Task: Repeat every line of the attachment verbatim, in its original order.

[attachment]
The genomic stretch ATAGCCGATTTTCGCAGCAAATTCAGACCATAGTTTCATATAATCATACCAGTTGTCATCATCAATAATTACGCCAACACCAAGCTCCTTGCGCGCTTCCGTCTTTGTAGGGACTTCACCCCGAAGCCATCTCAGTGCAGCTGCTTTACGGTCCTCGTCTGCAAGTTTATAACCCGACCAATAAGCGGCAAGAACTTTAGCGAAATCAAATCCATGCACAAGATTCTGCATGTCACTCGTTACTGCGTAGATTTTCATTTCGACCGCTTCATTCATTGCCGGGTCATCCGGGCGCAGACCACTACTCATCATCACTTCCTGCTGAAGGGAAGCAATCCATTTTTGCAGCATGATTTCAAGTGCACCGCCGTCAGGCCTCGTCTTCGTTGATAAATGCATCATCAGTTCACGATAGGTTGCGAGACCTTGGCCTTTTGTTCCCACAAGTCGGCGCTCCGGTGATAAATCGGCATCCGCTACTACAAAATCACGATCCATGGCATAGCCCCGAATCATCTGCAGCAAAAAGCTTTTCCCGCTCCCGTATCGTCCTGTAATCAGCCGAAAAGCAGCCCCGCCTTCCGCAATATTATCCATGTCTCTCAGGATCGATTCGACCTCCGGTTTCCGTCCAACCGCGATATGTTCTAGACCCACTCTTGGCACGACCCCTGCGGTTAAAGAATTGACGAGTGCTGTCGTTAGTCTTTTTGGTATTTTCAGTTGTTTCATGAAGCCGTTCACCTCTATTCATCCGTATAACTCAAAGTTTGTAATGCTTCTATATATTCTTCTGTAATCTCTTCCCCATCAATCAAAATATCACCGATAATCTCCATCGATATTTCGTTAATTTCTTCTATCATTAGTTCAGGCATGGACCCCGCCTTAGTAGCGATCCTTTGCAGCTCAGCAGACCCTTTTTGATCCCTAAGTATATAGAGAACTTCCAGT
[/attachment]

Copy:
The genomic stretch ATAGCCGATTTTCGCAGCAAATTCAGACCATAGTTTCATATAATCATACCAGTTGTCATCATCAATAATTACGCCAACACCAAGCTCCTTGCGCGCTTCCGTCTTTGTAGGGACTTCACCCCGAAGCCATCTCAGTGCAGCTGCTTTACGGTCCTCGTCTGCAAGTTTATAACCCGACCAATAAGCGGCAAGAACTTTAGCGAAATCAAATCCATGCACAAGATTCTGCATGTCACTCGTTACTGCGTAGATTTTCATTTCGACCGCTTCATTCATTGCCGGGTCATCCGGGCGCAGACCACTACTCATCATCACTTCCTGCTGAAGGGAAGCAATCCATTTTTGCAGCATGATTTCAAGTGCACCGCCGTCAGGCCTCGTCTTCGTTGATAAATGCATCATCAGTTCACGATAGGTTGCGAGACCTTGGCCTTTTGTTCCCACAAGTCGGCGCTCCGGTGATAAATCGGCATCCGCTACTACAAAATCACGATCCATGGCATAGCCCCGAATCATCTGCAGCAAAAAGCTTTTCCCGCTCCCGTATCGTCCTGTAATCAGCCGAAAAGCAGCCCCGCCTTCCGCAATATTATCCATGTCTCTCAGGATCGATTCGACCTCCGGTTTCCGTCCAACCGCGATATGTTCTAGACCCACTCTTGGCACGACCCCTGCGGTTAAAGAATTGACGAGTGCTGTCGTTAGTCTTTTTGGTATTTTCAGTTGTTTCATGAAGCCGTTCACCTCTATTCATCCGTATAACTCAAAGTTTGTAATGCTTCTATATATTCTTCTGTAATCTCTTCCCCATCAATCAAAATATCACCGATAATCTCCATCGATATTTCGTTAATTTCTTCTATCATTAGTTCAGGCATGGACCCCGCCTTAGTAGCGATCCTTTGCAGCTCAGCAGACCCTTTTTGATCCCTAAGTATATAGAGAACTTCCAGT